One step that has been taken to revitalize the forum is to invite experts such as you to come and discuss the residents’ papers. The residents find it thrilling to have someone like you critiquing their paper in a meaningful, intimate sort of way. That’s the highlight of what we offer at the congress, and the 2014 installment in October will be no exception.


What services outside the clinical congress does the College offer to urologists?

The major offering is the advocacy that takes place in Washington on behalf of all surgeons. The College has 77,000 members, and as a consequence we rightfully think of ourselves as being the “house of surgery.” The advocacy efforts are something you’re a part of and benefit from simply by being a member.

Over and above that, there are tremendous educational benefits. There is certain knowledge that you need in surgery that is not specific to urology; perioperative care, fluids/electrolytes, pain management, and patient safety are all examples of educational offerings that can be accessed by fellows. It’s a very robust educational platform.

There are also amazing insurance programs available to fellows. Some of the premiums on these plans compare extremely favorably with plans that are normally available to surgeons.

The activities of the College are broad and deep. For example, the College worked very hard to create certification of trauma centers, not just in the U.S. but also around the world. The courses taught in these centers are amazing in terms of what they’ve done to prepare people for traumatic injuries and disasters.

I’d also like to mention that the College continues to work on tort reform, and that’s something that I think all surgeons are very eager and enthused about.



How does one become a fellow of the College?

The process requires you to undergo peer review within your locale. We have committees around the country. Once you’ve submitted your credentials to the College and demonstrated your board certification, you then interview with the local committee. A recommendation is made and if accepted, you are conferred into fellowship at the clinical congress.


What are the key benefits for the practicing urologist compared to the academic urologist?

The urologist in clinical practice needs the help of organizations like the American College of Surgeons and the AUA more than anyone. I grew up in South Dakota; the population density there is quite different than major urban centers. The College and the AUA are able to represent the activities of people who are providing clinical care, and for urologists who are in private practice, the efforts that are being made to preserve a reasonable degree of compensation for surgeons are critical.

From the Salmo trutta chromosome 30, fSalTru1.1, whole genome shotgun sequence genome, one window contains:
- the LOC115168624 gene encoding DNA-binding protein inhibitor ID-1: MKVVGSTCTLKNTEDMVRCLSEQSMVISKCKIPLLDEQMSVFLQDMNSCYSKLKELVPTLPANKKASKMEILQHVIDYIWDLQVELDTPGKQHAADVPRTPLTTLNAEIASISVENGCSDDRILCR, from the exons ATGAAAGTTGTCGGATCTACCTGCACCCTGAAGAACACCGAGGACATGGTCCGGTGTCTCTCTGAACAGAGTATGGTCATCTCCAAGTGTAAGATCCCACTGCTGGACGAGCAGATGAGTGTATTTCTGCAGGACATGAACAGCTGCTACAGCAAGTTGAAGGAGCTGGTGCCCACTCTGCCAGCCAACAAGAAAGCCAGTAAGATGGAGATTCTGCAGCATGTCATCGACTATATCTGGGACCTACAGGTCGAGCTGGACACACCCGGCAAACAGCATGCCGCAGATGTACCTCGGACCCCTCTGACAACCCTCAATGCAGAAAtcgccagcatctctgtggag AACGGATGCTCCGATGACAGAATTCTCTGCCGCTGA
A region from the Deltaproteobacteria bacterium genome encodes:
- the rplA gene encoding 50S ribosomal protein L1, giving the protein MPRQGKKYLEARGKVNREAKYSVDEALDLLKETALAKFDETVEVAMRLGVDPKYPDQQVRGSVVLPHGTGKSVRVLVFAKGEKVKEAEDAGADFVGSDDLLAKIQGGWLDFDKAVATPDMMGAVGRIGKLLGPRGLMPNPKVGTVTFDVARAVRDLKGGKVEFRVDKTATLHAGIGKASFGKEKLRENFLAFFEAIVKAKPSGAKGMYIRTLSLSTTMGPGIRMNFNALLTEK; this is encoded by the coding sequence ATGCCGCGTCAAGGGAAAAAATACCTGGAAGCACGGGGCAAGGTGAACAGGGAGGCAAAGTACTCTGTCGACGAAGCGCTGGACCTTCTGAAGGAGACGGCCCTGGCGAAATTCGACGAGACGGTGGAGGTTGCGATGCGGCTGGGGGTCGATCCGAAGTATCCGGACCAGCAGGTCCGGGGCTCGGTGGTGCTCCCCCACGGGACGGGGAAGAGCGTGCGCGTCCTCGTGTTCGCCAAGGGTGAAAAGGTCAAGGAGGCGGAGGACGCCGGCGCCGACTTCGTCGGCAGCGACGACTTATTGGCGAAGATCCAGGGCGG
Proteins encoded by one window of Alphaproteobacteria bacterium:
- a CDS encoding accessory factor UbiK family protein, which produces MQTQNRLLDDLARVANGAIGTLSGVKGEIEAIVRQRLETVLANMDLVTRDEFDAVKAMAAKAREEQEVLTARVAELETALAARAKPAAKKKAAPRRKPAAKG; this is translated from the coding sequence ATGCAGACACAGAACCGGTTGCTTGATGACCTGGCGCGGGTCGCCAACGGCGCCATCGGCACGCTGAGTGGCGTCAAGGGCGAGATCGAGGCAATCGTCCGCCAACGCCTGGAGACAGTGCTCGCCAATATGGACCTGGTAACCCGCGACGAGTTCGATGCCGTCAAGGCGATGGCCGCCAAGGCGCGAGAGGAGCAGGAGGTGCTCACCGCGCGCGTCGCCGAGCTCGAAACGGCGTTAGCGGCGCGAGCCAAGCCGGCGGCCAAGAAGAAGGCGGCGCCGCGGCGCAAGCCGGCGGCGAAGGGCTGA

Dr. David Hoyt, who is the executive director of the College, testified in front of the House Ways and Means Committee last May, arguing that it is critically important for physicians in general and surgeons in particular to know ahead of time from an expense standpoint that they’re going to be receiving certain levels of payment. He also argued against penalties; instead, for episodes of care there would be a guaranteed base and then for better outcomes and participation in certain other activities, physicians would be eligible for bonus payments. This would also be tied to some form of an index that moves your payment along if cost of living and practice expenses go up.

For an academic urologist, the activities in the College are almost limitless. The board of governors has been realigned in terms of different groups with different perspectives and different assignments.

The College really welcomes specialty surgeons. Urology is viewed very favorably by the College. I think that has a lot to do with Dr. Jack McAninch and Dr. Howard Snyder, who have both done wonders in promoting urology within the College. We’re also served extremely well by our advisory council, chaired by Dr. Tony Atala, which provides programatic themes and activities at the clinical congress that make it especially attractive for academic urologists, residents, and fellows.


To wrap up, make your best case for a young urologist who’s on a tight budget to pursue membership in the College.

The educational opportunities that you can access through the American College of Surgeons website are one reason to become a fellow. Another is that the College is working very hard to make it possible for fellows to participate in a surgeon-specific registry through the College that should do a tremendous amount to satisfy physician quality reporting system, maintenance of certification, and maintenance of licensure requirements. Membership in the College will provide an easier opportunity for young urologists to meet the growing and continuing certifications, accreditations, and documentation requirements.UT